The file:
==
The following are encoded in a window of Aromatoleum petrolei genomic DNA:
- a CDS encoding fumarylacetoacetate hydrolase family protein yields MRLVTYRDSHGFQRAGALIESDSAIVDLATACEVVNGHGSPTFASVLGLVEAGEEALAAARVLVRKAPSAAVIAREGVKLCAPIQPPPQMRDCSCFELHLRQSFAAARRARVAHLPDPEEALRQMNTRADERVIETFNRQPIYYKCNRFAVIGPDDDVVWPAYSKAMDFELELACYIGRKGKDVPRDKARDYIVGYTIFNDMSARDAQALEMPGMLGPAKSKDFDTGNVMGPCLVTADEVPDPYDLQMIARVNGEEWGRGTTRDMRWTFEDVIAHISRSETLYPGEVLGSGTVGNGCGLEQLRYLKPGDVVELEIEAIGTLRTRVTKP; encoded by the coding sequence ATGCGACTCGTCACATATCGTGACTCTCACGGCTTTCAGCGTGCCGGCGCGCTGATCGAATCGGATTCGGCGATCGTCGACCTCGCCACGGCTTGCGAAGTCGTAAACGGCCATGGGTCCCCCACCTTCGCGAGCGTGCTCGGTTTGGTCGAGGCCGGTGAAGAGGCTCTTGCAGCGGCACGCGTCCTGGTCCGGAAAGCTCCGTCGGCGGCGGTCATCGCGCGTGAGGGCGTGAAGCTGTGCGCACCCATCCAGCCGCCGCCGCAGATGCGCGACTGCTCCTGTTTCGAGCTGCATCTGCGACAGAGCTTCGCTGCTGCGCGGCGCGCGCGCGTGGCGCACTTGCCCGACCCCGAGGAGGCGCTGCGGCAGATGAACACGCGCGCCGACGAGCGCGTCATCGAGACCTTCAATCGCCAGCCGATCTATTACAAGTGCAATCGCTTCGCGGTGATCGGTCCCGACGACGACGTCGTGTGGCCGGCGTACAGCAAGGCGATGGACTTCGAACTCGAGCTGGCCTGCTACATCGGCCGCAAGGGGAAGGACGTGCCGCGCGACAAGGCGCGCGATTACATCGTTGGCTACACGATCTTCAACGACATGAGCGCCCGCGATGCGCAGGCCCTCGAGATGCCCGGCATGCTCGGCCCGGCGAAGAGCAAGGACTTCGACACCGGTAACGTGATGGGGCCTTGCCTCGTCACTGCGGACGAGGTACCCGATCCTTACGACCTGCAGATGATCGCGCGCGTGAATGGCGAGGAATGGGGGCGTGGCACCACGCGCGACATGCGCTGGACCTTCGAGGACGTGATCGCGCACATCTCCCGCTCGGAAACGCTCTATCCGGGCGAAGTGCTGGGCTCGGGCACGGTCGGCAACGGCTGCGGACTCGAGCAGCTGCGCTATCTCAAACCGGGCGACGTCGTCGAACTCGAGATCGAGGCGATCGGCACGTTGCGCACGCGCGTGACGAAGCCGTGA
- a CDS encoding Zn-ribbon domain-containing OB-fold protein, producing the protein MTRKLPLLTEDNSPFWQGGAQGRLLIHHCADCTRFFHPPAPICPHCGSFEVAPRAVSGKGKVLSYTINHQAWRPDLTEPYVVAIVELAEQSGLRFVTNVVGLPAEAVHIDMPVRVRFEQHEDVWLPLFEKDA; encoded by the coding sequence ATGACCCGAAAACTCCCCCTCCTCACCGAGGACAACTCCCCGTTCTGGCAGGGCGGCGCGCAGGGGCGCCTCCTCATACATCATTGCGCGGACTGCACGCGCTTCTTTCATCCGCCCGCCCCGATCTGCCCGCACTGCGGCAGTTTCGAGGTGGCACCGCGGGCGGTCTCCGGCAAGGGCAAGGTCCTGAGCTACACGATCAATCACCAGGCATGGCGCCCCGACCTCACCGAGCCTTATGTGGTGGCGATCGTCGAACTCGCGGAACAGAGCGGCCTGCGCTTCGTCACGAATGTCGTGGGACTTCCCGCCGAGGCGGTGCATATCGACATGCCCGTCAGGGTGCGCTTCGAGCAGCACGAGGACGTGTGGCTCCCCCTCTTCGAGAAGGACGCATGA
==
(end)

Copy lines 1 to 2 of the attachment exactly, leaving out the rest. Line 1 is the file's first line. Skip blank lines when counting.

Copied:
The following are encoded in a window of Aromatoleum petrolei genomic DNA:
- a CDS encoding fumarylacetoacetate hydrolase family protein yields MRLVTYRDSHGFQRAGALIESDSAIVDLATACEVVNGHGSPTFASVLGLVEAGEEALAAARVLVRKAPSAAVIAREGVKLCAPIQPPPQMRDCSCFELHLRQSFAAARRARVAHLPDPEEALRQMNTRADERVIETFNRQPIYYKCNRFAVIGPDDDVVWPAYSKAMDFELELACYIGRKGKDVPRDKARDYIVGYTIFNDMSARDAQALEMPGMLGPAKSKDFDTGNVMGPCLVTADEVPDPYDLQMIARVNGEEWGRGTTRDMRWTFEDVIAHISRSETLYPGEVLGSGTVGNGCGLEQLRYLKPGDVVELEIEAIGTLRTRVTKP; encoded by the coding sequence ATGCGACTCGTCACATATCGTGACTCTCACGGCTTTCAGCGTGCCGGCGCGCTGATCGAATCGGATTCGGCGATCGTCGACCTCGCCACGGCTTGCGAAGTCGTAAACGGCCATGGGTCCCCCACCTTCGCGAGCGTGCTCGGTTTGGTCGAGGCCGGTGAAGAGGCTCTTGCAGCGGCACGCGTCCTGGTCCGGAAAGCTCCGTCGGCGGCGGTCATCGCGCGTGAGGGCGTGAAGCTGTGCGCACCCATCCAGCCGCCGCCGCAGATGCGCGACTGCTCCTGTTTCGAGCTGCATCTGCGACAGAGCTTCGCTGCTGCGCGGCGCGCGCGCGTGGCGCACTTGCCCGACCCCGAGGAGGCGCTGCGGCAGATGAACACGCGCGCCGACGAGCGCGTCATCGAGACCTTCAATCGCCAGCCGATCTATTACAAGTGCAATCGCTTCGCGGTGATCGGTCCCGACGACGACGTCGTGTGGCCGGCGTACAGCAAGGCGATGGACTTCGAACTCGAGCTGGCCTGCTACATCGGCCGCAAGGGGAAGGACGTGCCGCGCGACAAGGCGCGCGATTACATCGTTGGCTACACGATCTTCAACGACATGAGCGCCCGCGATGCGCAGGCCCTCGAGATGCCCGGCATGCTCGGCCCGGCGAAGAGCAAGGACTTCGACACCGGTAACGTGATGGGGCCTTGCCTCGTCACTGCGGACGAGGTACCCGATCCTTACGACCTGCAGATGATCGCGCGCGTGAATGGCGAGGAATGGGGGCGTGGCACCACGCGCGACATGCGCTGGACCTTCGAGGACGTGATCGCGCACATCTCCCGCTCGGAAACGCTCTATCCGGGCGAAGTGCTGGGCTCGGGCACGGTCGGCAACGGCTGCGGACTCGAGCAGCTGCGCTATCTCAAACCGGGCGACGTCGTCGAACTCGAGATCGAGGCGATCGGCACGTTGCGCACGCGCGTGACGAAGCCGTGA